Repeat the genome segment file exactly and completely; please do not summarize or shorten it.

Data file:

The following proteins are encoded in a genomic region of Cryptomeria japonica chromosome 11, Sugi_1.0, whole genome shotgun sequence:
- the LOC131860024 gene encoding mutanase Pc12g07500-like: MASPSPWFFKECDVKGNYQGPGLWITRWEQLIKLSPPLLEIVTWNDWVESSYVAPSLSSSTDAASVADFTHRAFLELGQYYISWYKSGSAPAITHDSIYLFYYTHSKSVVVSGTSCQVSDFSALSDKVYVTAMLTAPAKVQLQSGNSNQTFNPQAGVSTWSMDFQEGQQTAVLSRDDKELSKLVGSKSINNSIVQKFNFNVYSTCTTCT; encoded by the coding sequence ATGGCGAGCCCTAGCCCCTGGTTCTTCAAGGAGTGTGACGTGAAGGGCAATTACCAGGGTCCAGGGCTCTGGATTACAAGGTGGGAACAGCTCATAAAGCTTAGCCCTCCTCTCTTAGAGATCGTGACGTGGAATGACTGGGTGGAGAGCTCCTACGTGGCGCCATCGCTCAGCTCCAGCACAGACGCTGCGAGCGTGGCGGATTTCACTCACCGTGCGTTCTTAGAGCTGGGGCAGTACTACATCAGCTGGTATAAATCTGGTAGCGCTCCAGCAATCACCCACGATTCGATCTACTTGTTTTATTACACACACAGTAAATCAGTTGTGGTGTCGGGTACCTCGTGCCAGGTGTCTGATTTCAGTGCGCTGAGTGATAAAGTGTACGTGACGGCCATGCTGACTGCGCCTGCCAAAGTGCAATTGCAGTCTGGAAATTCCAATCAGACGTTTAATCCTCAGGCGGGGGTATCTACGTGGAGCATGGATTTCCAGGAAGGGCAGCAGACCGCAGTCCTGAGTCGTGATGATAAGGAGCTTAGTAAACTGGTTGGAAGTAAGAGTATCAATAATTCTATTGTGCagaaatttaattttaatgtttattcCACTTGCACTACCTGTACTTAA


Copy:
The following proteins are encoded in a genomic region of Cryptomeria japonica chromosome 11, Sugi_1.0, whole genome shotgun sequence:
- the LOC131860024 gene encoding mutanase Pc12g07500-like: MASPSPWFFKECDVKGNYQGPGLWITRWEQLIKLSPPLLEIVTWNDWVESSYVAPSLSSSTDAASVADFTHRAFLELGQYYISWYKSGSAPAITHDSIYLFYYTHSKSVVVSGTSCQVSDFSALSDKVYVTAMLTAPAKVQLQSGNSNQTFNPQAGVSTWSMDFQEGQQTAVLSRDDKELSKLVGSKSINNSIVQKFNFNVYSTCTTCT; encoded by the coding sequence ATGGCGAGCCCTAGCCCCTGGTTCTTCAAGGAGTGTGACGTGAAGGGCAATTACCAGGGTCCAGGGCTCTGGATTACAAGGTGGGAACAGCTCATAAAGCTTAGCCCTCCTCTCTTAGAGATCGTGACGTGGAATGACTGGGTGGAGAGCTCCTACGTGGCGCCATCGCTCAGCTCCAGCACAGACGCTGCGAGCGTGGCGGATTTCACTCACCGTGCGTTCTTAGAGCTGGGGCAGTACTACATCAGCTGGTATAAATCTGGTAGCGCTCCAGCAATCACCCACGATTCGATCTACTTGTTTTATTACACACACAGTAAATCAGTTGTGGTGTCGGGTACCTCGTGCCAGGTGTCTGATTTCAGTGCGCTGAGTGATAAAGTGTACGTGACGGCCATGCTGACTGCGCCTGCCAAAGTGCAATTGCAGTCTGGAAATTCCAATCAGACGTTTAATCCTCAGGCGGGGGTATCTACGTGGAGCATGGATTTCCAGGAAGGGCAGCAGACCGCAGTCCTGAGTCGTGATGATAAGGAGCTTAGTAAACTGGTTGGAAGTAAGAGTATCAATAATTCTATTGTGCagaaatttaattttaatgtttattcCACTTGCACTACCTGTACTTAA